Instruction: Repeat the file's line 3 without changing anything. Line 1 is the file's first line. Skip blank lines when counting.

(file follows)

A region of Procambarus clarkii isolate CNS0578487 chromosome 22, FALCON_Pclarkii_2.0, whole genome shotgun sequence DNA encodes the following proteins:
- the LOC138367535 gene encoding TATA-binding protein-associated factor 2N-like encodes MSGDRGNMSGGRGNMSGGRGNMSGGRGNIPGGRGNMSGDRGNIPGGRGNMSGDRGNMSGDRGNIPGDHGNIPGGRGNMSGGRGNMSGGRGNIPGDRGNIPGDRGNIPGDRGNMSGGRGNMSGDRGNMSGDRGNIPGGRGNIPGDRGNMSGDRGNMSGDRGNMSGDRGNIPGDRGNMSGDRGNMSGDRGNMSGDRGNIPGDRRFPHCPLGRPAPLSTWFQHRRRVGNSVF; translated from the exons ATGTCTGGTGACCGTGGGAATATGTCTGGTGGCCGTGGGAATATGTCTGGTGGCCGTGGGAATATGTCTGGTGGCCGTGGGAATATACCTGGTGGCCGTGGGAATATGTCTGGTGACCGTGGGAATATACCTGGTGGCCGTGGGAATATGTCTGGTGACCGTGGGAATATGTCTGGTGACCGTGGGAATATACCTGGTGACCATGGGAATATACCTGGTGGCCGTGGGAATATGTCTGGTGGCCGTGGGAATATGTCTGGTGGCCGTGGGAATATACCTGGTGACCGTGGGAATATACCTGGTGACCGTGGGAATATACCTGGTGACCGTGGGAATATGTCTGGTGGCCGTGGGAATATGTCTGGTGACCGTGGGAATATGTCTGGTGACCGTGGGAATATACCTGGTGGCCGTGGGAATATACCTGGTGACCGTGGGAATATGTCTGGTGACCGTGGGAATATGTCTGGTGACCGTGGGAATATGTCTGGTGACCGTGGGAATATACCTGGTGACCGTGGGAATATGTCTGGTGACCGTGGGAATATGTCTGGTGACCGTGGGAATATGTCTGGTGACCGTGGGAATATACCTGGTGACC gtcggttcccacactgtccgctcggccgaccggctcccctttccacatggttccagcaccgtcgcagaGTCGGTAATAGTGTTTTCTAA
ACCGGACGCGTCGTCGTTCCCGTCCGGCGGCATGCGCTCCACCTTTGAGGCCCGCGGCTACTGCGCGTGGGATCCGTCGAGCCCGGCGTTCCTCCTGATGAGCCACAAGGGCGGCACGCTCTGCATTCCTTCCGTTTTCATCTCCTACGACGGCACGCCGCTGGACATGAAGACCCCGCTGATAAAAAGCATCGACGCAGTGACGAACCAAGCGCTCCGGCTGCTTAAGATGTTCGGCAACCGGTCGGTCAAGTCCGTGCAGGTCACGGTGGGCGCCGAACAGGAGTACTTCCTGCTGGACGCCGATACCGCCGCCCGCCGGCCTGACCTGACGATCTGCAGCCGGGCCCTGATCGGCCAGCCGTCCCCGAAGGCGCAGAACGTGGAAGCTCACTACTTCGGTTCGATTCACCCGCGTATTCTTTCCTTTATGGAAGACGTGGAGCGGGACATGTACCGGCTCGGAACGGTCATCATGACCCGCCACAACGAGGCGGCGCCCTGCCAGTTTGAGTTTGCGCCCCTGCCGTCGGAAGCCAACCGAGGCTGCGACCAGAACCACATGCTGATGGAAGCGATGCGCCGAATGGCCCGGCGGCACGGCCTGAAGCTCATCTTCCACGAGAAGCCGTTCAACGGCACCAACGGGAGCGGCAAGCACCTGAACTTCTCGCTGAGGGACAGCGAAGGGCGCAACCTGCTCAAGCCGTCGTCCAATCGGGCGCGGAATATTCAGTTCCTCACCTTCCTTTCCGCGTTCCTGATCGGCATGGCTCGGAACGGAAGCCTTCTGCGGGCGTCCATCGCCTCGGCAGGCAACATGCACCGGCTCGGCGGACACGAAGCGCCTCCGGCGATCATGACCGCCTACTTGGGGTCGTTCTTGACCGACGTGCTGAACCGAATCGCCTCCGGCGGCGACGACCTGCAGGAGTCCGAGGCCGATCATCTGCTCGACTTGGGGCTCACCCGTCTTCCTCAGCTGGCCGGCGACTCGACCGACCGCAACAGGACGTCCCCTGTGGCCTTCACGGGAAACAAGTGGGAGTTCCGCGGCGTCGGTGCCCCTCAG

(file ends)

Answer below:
ACCGGACGCGTCGTCGTTCCCGTCCGGCGGCATGCGCTCCACCTTTGAGGCCCGCGGCTACTGCGCGTGGGATCCGTCGAGCCCGGCGTTCCTCCTGATGAGCCACAAGGGCGGCACGCTCTGCATTCCTTCCGTTTTCATCTCCTACGACGGCACGCCGCTGGACATGAAGACCCCGCTGATAAAAAGCATCGACGCAGTGACGAACCAAGCGCTCCGGCTGCTTAAGATGTTCGGCAACCGGTCGGTCAAGTCCGTGCAGGTCACGGTGGGCGCCGAACAGGAGTACTTCCTGCTGGACGCCGATACCGCCGCCCGCCGGCCTGACCTGACGATCTGCAGCCGGGCCCTGATCGGCCAGCCGTCCCCGAAGGCGCAGAACGTGGAAGCTCACTACTTCGGTTCGATTCACCCGCGTATTCTTTCCTTTATGGAAGACGTGGAGCGGGACATGTACCGGCTCGGAACGGTCATCATGACCCGCCACAACGAGGCGGCGCCCTGCCAGTTTGAGTTTGCGCCCCTGCCGTCGGAAGCCAACCGAGGCTGCGACCAGAACCACATGCTGATGGAAGCGATGCGCCGAATGGCCCGGCGGCACGGCCTGAAGCTCATCTTCCACGAGAAGCCGTTCAACGGCACCAACGGGAGCGGCAAGCACCTGAACTTCTCGCTGAGGGACAGCGAAGGGCGCAACCTGCTCAAGCCGTCGTCCAATCGGGCGCGGAATATTCAGTTCCTCACCTTCCTTTCCGCGTTCCTGATCGGCATGGCTCGGAACGGAAGCCTTCTGCGGGCGTCCATCGCCTCGGCAGGCAACATGCACCGGCTCGGCGGACACGAAGCGCCTCCGGCGATCATGACCGCCTACTTGGGGTCGTTCTTGACCGACGTGCTGAACCGAATCGCCTCCGGCGGCGACGACCTGCAGGAGTCCGAGGCCGATCATCTGCTCGACTTGGGGCTCACCCGTCTTCCTCAGCTGGCCGGCGACTCGACCGACCGCAACAGGACGTCCCCTGTGGCCTTCACGGGAAACAAGTGGGAGTTCCGCGGCGTCGGTGCCCCTCAG